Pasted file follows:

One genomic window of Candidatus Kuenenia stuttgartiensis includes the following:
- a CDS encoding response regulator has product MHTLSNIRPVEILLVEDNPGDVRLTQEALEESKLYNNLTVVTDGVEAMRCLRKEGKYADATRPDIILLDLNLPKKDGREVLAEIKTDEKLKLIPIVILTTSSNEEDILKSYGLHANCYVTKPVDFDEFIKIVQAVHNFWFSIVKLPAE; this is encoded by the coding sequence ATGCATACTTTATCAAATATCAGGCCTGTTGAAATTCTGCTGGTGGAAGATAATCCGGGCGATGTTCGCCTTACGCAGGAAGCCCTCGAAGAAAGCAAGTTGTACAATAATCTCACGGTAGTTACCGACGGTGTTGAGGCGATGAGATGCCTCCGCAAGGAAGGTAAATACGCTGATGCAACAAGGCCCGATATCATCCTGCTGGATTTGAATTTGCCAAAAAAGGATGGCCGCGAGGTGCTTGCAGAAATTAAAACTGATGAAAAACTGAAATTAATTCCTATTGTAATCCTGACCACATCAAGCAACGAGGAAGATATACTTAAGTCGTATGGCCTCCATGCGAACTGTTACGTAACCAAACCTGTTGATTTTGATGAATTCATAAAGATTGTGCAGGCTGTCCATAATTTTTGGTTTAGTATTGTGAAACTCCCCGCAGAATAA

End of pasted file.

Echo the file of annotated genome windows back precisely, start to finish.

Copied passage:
One genomic window of Candidatus Kuenenia stuttgartiensis includes the following:
- a CDS encoding response regulator has product MHTLSNIRPVEILLVEDNPGDVRLTQEALEESKLYNNLTVVTDGVEAMRCLRKEGKYADATRPDIILLDLNLPKKDGREVLAEIKTDEKLKLIPIVILTTSSNEEDILKSYGLHANCYVTKPVDFDEFIKIVQAVHNFWFSIVKLPAE; this is encoded by the coding sequence ATGCATACTTTATCAAATATCAGGCCTGTTGAAATTCTGCTGGTGGAAGATAATCCGGGCGATGTTCGCCTTACGCAGGAAGCCCTCGAAGAAAGCAAGTTGTACAATAATCTCACGGTAGTTACCGACGGTGTTGAGGCGATGAGATGCCTCCGCAAGGAAGGTAAATACGCTGATGCAACAAGGCCCGATATCATCCTGCTGGATTTGAATTTGCCAAAAAAGGATGGCCGCGAGGTGCTTGCAGAAATTAAAACTGATGAAAAACTGAAATTAATTCCTATTGTAATCCTGACCACATCAAGCAACGAGGAAGATATACTTAAGTCGTATGGCCTCCATGCGAACTGTTACGTAACCAAACCTGTTGATTTTGATGAATTCATAAAGATTGTGCAGGCTGTCCATAATTTTTGGTTTAGTATTGTGAAACTCCCCGCAGAATAA